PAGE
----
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The photo shows the moment when a male kingfisher attempted to help mate in delivering food for the chicks

Incredible photo shows the moment when a male kingfisher tries to help mate deliver food for their chicks

  • Split-second rare photo taken by retired Diana Knight in Lincolnshire in July
  • Shows when the kingfisher’s parents trade their catch for their chicks
  • Kingfishers are notoriously difficult to photograph in flight due to the high speed

A perfectly timed photo shows the moment when a male kingfisher tried to help his mate provide fish food for their chicks.

The blink of an eye exchange was captured on camera by amateur photographer Diana Knight.

Retired Diana had been waiting all night in a shelter by a pond to take pictures of a group of otters near Bourne, Lincolnshire.

By daybreak the otters had not appeared and a tired Diana began packing her camera tripod and kit.

Photographer Diana Knight captured the moment when a male kingfisher attempted to help his partner deliver fish food for their chicks while attempting to take pictures of otters near Bourne, Lincolnshire (pictured)

Photographer Diana Knight captured the moment when a male kingfisher attempted to help his partner deliver fish food for their chicks while attempting to take pictures of otters near Bourne, Lincolnshire (pictured)

Suddenly, a blue flash caught her eye and Diana instinctively pressed her camera shutter and captured a very rare image of two kingfishers interacting on the wing.

Kingfishers are notoriously difficult to photograph in flight, as they shoot at high speed to catch their prey.

But in the photo taken in July, Diana managed to capture not only a successful catch, but also a parental transmission of the messages for the children.

Diana, who lives with husband Cliff, said she was delighted to see the outcome of the decision to take the photo.

She said, “As is so often the case with wildlife photography, you make a plan and go out with one thing in mind, and Mother Nature changes all of that in an instant.

Retired Diana (pictured) had spent the night in a shelter by a pond waiting to take pictures of a group of otters near Bourne, Lincolnshire

Retired Diana (pictured) had spent the night in a shelter by a pond waiting to take pictures of a group of otters near Bourne, Lincolnshire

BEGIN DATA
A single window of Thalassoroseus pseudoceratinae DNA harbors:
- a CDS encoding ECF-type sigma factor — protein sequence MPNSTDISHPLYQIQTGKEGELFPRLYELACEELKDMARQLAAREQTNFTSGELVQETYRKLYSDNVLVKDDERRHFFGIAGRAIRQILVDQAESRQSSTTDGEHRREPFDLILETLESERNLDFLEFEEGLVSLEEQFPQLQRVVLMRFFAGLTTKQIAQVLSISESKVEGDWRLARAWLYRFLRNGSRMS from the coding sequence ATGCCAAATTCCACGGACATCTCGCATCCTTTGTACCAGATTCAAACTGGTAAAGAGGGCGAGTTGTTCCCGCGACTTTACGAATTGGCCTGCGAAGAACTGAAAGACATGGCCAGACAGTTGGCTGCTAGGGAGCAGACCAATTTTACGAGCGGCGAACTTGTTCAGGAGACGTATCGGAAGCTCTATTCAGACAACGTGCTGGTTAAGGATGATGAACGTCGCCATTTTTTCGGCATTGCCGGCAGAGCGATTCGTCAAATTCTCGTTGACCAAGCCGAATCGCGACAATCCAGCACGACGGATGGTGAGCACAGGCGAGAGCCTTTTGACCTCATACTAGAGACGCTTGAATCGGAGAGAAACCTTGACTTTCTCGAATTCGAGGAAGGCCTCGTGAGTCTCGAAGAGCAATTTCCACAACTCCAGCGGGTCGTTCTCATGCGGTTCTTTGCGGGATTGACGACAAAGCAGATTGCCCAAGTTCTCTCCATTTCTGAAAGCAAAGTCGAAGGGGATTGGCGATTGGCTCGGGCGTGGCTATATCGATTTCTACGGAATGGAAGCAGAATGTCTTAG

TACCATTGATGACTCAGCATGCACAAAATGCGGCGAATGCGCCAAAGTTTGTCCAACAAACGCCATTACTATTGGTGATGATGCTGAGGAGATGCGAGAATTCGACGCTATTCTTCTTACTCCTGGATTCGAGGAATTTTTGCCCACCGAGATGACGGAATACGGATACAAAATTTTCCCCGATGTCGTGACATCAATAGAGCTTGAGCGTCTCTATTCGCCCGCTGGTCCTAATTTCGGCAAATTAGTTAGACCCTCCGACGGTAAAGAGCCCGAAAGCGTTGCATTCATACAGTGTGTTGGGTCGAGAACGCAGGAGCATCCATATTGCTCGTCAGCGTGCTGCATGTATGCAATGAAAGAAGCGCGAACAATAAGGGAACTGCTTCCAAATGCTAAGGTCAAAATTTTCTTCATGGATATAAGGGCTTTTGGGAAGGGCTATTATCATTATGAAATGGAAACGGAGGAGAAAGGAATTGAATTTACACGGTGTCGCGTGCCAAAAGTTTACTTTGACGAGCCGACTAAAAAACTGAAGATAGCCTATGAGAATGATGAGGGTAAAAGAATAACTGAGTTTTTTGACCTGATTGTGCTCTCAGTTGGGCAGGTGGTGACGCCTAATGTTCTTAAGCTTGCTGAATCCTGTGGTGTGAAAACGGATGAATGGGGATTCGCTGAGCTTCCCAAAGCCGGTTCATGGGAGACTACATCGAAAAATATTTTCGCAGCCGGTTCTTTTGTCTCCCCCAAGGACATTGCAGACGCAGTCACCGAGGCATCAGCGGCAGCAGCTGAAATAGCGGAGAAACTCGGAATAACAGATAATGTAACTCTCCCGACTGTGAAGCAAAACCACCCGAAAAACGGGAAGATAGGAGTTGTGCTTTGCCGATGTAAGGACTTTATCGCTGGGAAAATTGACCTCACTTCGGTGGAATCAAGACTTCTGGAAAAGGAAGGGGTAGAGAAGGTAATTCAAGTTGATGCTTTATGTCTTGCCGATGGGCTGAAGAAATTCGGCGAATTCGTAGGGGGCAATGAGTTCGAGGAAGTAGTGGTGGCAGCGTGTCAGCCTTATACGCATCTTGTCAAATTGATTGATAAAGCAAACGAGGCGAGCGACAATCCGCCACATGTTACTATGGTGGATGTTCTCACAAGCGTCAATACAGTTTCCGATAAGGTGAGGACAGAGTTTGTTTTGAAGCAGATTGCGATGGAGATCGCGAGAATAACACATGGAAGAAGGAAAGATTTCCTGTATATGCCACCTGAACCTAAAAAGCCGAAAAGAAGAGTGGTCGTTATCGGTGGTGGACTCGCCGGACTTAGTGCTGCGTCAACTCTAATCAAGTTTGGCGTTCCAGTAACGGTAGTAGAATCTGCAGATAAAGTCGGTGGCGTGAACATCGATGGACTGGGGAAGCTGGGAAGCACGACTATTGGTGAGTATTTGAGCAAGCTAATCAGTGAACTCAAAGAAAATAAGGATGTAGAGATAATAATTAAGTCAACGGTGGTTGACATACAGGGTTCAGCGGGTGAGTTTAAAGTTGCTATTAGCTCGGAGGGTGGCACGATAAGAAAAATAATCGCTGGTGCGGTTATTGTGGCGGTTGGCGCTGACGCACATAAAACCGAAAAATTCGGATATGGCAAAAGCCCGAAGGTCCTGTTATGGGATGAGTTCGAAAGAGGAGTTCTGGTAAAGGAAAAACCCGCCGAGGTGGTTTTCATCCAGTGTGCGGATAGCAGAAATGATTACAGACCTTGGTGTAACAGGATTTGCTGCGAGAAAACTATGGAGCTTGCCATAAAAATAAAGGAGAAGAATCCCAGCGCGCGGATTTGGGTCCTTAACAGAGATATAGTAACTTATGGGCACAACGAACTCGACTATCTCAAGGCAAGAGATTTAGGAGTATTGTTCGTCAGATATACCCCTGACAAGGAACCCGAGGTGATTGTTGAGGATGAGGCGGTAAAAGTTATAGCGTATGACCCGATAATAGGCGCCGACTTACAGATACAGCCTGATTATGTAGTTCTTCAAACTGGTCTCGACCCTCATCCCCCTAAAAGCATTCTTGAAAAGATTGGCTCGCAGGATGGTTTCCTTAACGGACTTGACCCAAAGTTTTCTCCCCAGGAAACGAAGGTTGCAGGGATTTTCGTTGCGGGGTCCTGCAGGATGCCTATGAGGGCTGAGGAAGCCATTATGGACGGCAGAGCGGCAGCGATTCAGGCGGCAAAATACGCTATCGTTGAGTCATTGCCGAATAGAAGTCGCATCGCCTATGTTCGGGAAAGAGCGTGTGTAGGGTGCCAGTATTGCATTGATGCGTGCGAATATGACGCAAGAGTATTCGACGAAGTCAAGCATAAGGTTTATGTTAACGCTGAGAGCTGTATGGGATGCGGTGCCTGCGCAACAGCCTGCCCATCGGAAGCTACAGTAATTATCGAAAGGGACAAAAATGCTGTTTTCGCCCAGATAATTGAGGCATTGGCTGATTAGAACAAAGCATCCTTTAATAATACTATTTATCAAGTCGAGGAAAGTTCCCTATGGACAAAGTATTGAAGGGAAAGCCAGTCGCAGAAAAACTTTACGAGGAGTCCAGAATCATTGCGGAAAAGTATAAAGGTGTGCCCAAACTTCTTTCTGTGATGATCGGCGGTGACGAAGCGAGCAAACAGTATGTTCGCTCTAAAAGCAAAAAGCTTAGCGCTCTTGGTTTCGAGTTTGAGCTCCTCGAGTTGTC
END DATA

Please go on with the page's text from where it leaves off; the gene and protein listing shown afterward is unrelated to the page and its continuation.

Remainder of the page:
Retired Diana (pictured) had spent the night in a shelter by a pond waiting to take pictures of a group of otters near Bourne, Lincolnshire

However, I was very happy with this photo as an unusual action photo and so I asked my husband to post it on the social media page of a local group.

‘I don’t have a Facebook account and am a bit of a technophobic, happier with a stone tablet and a chisel than a computer.

“Nonetheless, I was amazed when it received nearly 500 likes and was delighted to see how many people seemed genuinely surprised to see this unusual behavior as well.”

Where are kingfishers found and how rare are they?

Kingfishers, known for their striking bright blue and orange plumage, can be found all over Great Britain, but especially in Central and Southern England.

The bird, which has a protected amber status, is found in still or slow-flowing water such as lakes, canals and rivers in lowland areas.

They hunt for fish from perches along the river, sometimes floating above the surface of the water before quickly diving down to make a catch.

According to the RSPB, there is an estimated population of 3,800-6,400 couples in the UK.

Diana used a Canon 1dx ii with a 300mm f2.8 lens to get this amazing photo and said the unusual nature of the photo made up for the lack of otters.

She said that despite hours of waiting for otters, the moment she got the photo of the kingfishers happened in the blink of an eye

She said, “When I started disassembling my tripod, there was a sudden blue flash right in front of me, followed by a splash as the kingfisher dived into the water.

“It wasn’t planned, but I think I sat on autopilot and instinctively hit the shutter to record the event.

‘When I saw the female kingfisher emerge I was amazed to see the male kingfisher challenging her and aggressively trying to wrestle the fish from her, the female bird has an orange beak, while the male’s is black.

‘Why would he do this? I have no idea as both had enjoyed fishing together and returned the food to their nest since first light.

The chicks would have been fed no matter which parent delivered it, but for some reason the male clearly saw himself as the better breadwinner and felt the need to bring this little fish too.

“They disappeared in a blue flash, and soon after, both were back fishing when I left, so I never could see if this behavior was repeating.”

Diana said Covid-19 had meant she couldn’t travel as far as usual to pursue her passion for wildlife.

She said: ‘Due to the Covid restrictions, the options for wildlife photography are limited and I have not been able to go far or join photographic trips, so instead I only visited a shelter in a pond and where I planned to stay overnight, because otters are known. to visit and I thought they would take great photos.

‘This paired kingfishers were actively fishing early in the evening, bringing the fish to their nesting chicks that I believe were somewhere along a nearby riverbank.

‘I hardly took any pictures of them because they are so often photographed that it is very difficult to get something’ different ‘with kingfishers and that has never been seen before and so I thought they would generate very little interest.

“But Mother Nature has proven again that she always surprises you.”

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